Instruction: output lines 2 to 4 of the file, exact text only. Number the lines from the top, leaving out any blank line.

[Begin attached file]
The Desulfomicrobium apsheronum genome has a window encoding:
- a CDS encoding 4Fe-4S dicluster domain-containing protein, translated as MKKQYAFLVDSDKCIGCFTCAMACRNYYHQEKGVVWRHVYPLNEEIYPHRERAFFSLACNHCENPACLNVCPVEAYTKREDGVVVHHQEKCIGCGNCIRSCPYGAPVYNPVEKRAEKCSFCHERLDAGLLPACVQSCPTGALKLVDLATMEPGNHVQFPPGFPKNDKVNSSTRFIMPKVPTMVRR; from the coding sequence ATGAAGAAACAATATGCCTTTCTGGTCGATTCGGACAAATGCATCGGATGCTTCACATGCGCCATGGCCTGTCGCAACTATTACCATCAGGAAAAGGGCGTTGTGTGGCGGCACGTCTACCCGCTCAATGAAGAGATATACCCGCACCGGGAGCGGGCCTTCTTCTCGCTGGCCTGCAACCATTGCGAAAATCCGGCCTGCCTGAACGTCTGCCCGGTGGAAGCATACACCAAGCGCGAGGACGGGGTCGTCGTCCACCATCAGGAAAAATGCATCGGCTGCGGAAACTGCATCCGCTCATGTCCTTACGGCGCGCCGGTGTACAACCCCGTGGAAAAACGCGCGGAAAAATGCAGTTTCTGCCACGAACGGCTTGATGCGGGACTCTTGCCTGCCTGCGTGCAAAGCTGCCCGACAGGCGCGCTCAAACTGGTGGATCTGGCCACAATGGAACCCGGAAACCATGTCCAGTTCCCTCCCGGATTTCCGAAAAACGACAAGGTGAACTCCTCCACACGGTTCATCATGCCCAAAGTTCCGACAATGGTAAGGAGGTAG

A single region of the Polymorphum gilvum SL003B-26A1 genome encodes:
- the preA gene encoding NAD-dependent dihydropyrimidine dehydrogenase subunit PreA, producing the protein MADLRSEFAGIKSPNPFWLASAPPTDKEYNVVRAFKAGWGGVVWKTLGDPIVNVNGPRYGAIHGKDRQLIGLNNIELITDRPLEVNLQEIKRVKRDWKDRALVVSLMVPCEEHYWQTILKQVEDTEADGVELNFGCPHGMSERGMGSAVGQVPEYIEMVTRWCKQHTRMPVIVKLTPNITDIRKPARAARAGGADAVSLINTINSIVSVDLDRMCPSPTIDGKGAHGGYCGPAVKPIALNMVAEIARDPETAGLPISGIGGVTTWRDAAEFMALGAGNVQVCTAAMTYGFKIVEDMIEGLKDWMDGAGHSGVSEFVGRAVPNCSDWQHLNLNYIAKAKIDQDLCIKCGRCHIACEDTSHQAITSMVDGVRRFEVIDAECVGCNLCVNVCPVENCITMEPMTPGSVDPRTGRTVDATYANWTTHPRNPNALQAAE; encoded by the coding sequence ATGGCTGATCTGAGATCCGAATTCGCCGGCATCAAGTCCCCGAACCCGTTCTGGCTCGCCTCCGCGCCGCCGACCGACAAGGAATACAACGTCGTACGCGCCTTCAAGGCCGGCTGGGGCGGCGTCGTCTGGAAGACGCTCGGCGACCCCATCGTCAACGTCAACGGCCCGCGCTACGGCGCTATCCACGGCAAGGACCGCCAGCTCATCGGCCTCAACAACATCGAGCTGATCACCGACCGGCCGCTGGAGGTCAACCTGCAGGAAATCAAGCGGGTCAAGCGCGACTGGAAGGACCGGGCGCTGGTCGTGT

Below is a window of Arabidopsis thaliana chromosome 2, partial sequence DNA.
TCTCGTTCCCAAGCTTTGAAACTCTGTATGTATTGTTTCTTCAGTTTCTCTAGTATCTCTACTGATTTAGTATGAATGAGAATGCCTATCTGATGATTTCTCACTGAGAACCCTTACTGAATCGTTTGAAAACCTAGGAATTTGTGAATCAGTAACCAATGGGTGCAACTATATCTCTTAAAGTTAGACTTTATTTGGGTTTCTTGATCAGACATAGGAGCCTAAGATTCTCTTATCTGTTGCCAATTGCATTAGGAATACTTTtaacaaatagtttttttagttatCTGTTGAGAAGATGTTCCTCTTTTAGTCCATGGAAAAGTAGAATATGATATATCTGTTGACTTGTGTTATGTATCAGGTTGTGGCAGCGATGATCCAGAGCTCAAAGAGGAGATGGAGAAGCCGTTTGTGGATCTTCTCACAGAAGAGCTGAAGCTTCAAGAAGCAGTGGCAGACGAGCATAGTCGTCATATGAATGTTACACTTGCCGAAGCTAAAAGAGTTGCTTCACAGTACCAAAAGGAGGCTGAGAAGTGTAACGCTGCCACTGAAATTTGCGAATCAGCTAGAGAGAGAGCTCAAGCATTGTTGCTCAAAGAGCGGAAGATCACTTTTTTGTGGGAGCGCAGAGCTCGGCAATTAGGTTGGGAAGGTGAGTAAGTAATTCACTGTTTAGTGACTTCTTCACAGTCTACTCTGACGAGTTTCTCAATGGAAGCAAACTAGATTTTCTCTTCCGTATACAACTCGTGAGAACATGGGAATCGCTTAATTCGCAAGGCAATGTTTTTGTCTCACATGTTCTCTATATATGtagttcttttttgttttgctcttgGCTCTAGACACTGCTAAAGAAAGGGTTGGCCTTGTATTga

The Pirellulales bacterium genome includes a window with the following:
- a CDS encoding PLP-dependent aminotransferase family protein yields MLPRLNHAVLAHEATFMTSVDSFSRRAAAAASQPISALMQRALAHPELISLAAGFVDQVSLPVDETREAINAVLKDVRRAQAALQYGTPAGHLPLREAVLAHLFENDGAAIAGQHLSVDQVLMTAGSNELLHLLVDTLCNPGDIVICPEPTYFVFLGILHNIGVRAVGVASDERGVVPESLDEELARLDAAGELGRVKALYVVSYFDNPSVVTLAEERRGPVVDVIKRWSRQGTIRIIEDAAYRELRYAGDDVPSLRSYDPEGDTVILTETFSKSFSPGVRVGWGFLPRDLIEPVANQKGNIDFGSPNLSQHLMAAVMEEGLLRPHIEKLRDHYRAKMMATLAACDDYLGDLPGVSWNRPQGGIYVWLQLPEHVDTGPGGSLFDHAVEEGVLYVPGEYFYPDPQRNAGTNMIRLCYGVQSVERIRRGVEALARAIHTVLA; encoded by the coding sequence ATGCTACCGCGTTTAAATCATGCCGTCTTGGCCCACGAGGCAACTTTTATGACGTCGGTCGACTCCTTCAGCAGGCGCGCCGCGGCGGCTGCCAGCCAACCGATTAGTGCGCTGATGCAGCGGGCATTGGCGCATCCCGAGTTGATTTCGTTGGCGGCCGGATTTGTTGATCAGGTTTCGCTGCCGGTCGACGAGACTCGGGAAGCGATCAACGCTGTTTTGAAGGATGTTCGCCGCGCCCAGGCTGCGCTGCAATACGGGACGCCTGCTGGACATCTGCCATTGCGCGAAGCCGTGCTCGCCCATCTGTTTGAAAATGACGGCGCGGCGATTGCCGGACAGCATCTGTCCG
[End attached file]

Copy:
- a CDS encoding 4Fe-4S dicluster domain-containing protein, translated as MKKQYAFLVDSDKCIGCFTCAMACRNYYHQEKGVVWRHVYPLNEEIYPHRERAFFSLACNHCENPACLNVCPVEAYTKREDGVVVHHQEKCIGCGNCIRSCPYGAPVYNPVEKRAEKCSFCHERLDAGLLPACVQSCPTGALKLVDLATMEPGNHVQFPPGFPKNDKVNSSTRFIMPKVPTMVRR; from the coding sequence ATGAAGAAACAATATGCCTTTCTGGTCGATTCGGACAAATGCATCGGATGCTTCACATGCGCCATGGCCTGTCGCAACTATTACCATCAGGAAAAGGGCGTTGTGTGGCGGCACGTCTACCCGCTCAATGAAGAGATATACCCGCACCGGGAGCGGGCCTTCTTCTCGCTGGCCTGCAACCATTGCGAAAATCCGGCCTGCCTGAACGTCTGCCCGGTGGAAGCATACACCAAGCGCGAGGACGGGGTCGTCGTCCACCATCAGGAAAAATGCATCGGCTGCGGAAACTGCATCCGCTCATGTCCTTACGGCGCGCCGGTGTACAACCCCGTGGAAAAACGCGCGGAAAAATGCAGTTTCTGCCACGAACGGCTTGATGCGGGACTCTTGCCTGCCTGCGTGCAAAGCTGCCCGACAGGCGCGCTCAAACTGGTGGATCTGGCCACAATGGAACCCGGAAACCATGTCCAGTTCCCTCCCGGATTTCCGAAAAACGACAAGGTGAACTCCTCCACACGGTTCATCATGCCCAAAGTTCCGACAATGGTAAGGAGGTAG

A single region of the Polymorphum gilvum SL003B-26A1 genome encodes:
- the preA gene encoding NAD-dependent dihydropyrimidine dehydrogenase subunit PreA, producing the protein MADLRSEFAGIKSPNPFWLASAPPTDKEYNVVRAFKAGWGGVVWKTLGDPIVNVNGPRYGAIHGKDRQLIGLNNIELITDRPLEVNLQEIKRVKRDWKDRALVVSLMVPCEEHYWQTILKQVEDTEADGVELNFGCPHGMSERGMGSAVGQVPEYIEMVTRWCKQHTRMPVIVKLTPNITDIRKPARAARAGGADAVSLINTINSIVSVDLDRMCPSPTIDGKGAHGGYCGPAVKPIALNMVAEIARDPETAGLPISGIGGVTTWRDAAEFMALGAGNVQVCTAAMTYGFKIVEDMIEGLKDWMDGAGHSGVSEFVGRAVPNCSDWQHLNLNYIAKAKIDQDLCIKCGRCHIACEDTSHQAITSMVDGVRRFEVIDAECVGCNLCVNVCPVENCITMEPMTPGSVDPRTGRTVDATYANWTTHPRNPNALQAAE; encoded by the coding sequence ATGGCTGATCTGAGATCCGAATTCGCCGGCATCAAGTCCCCGAACCCGTTCTGGCTCGCCTCCGCGCCGCCGACCGACAAGGAATACAACGTCGTACGCGCCTTCAAGGCCGGCTGGGGCGGCGTCGTCTGGAAGACGCTCGGCGACCCCATCGTCAACGTCAACGGCCCGCGCTACGGCGCTATCCACGGCAAGGACCGCCAGCTCATCGGCCTCAACAACATCGAGCTGATCACCGACCGGCCGCTGGAGGTCAACCTGCAGGAAATCAAGCGGGTCAAGCGCGACTGGAAGGACCGGGCGCTGGTCGTGT